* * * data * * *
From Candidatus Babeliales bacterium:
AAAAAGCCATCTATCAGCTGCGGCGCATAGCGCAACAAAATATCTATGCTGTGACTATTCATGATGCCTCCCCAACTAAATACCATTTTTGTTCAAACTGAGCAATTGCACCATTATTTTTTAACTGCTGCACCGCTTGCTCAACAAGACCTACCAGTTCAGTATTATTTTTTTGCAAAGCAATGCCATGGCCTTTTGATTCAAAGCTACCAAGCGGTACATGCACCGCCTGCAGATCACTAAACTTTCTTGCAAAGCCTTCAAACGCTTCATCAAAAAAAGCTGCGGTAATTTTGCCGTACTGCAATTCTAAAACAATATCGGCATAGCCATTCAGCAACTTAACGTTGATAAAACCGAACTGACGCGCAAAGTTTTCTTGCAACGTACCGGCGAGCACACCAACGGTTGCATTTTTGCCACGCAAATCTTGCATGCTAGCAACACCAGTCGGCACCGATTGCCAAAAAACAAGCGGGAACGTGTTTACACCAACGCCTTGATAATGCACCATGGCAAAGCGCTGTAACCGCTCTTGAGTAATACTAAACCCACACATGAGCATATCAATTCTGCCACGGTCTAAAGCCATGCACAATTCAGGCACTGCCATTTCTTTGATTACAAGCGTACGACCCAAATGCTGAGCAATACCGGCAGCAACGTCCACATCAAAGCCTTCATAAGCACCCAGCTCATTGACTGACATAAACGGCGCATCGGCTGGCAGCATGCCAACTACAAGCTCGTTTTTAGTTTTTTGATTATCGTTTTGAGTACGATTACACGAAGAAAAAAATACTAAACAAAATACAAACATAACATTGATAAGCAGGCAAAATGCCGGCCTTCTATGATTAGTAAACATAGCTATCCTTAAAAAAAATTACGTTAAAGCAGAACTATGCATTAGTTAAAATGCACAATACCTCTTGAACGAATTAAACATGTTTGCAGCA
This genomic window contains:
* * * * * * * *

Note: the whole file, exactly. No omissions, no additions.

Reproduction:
From Candidatus Babeliales bacterium:
AAAAAGCCATCTATCAGCTGCGGCGCATAGCGCAACAAAATATCTATGCTGTGACTATTCATGATGCCTCCCCAACTAAATACCATTTTTGTTCAAACTGAGCAATTGCACCATTATTTTTTAACTGCTGCACCGCTTGCTCAACAAGACCTACCAGTTCAGTATTATTTTTTTGCAAAGCAATGCCATGGCCTTTTGATTCAAAGCTACCAAGCGGTACATGCACCGCCTGCAGATCACTAAACTTTCTTGCAAAGCCTTCAAACGCTTCATCAAAAAAAGCTGCGGTAATTTTGCCGTACTGCAATTCTAAAACAATATCGGCATAGCCATTCAGCAACTTAACGTTGATAAAACCGAACTGACGCGCAAAGTTTTCTTGCAACGTACCGGCGAGCACACCAACGGTTGCATTTTTGCCACGCAAATCTTGCATGCTAGCAACACCAGTCGGCACCGATTGCCAAAAAACAAGCGGGAACGTGTTTACACCAACGCCTTGATAATGCACCATGGCAAAGCGCTGTAACCGCTCTTGAGTAATACTAAACCCACACATGAGCATATCAATTCTGCCACGGTCTAAAGCCATGCACAATTCAGGCACTGCCATTTCTTTGATTACAAGCGTACGACCCAAATGCTGAGCAATACCGGCAGCAACGTCCACATCAAAGCCTTCATAAGCACCCAGCTCATTGACTGACATAAACGGCGCATCGGCTGGCAGCATGCCAACTACAAGCTCGTTTTTAGTTTTTTGATTATCGTTTTGAGTACGATTACACGAAGAAAAAAATACTAAACAAAATACAAACATAACATTGATAAGCAGGCAAAATGCCGGCCTTCTATGATTAGTAAACATAGCTATCCTTAAAAAAAATTACGTTAAAGCAGAACTATGCATTAGTTAAAATGCACAATACCTCTTGAACGAATTAAACATGTTTGCAGCA
This genomic window contains: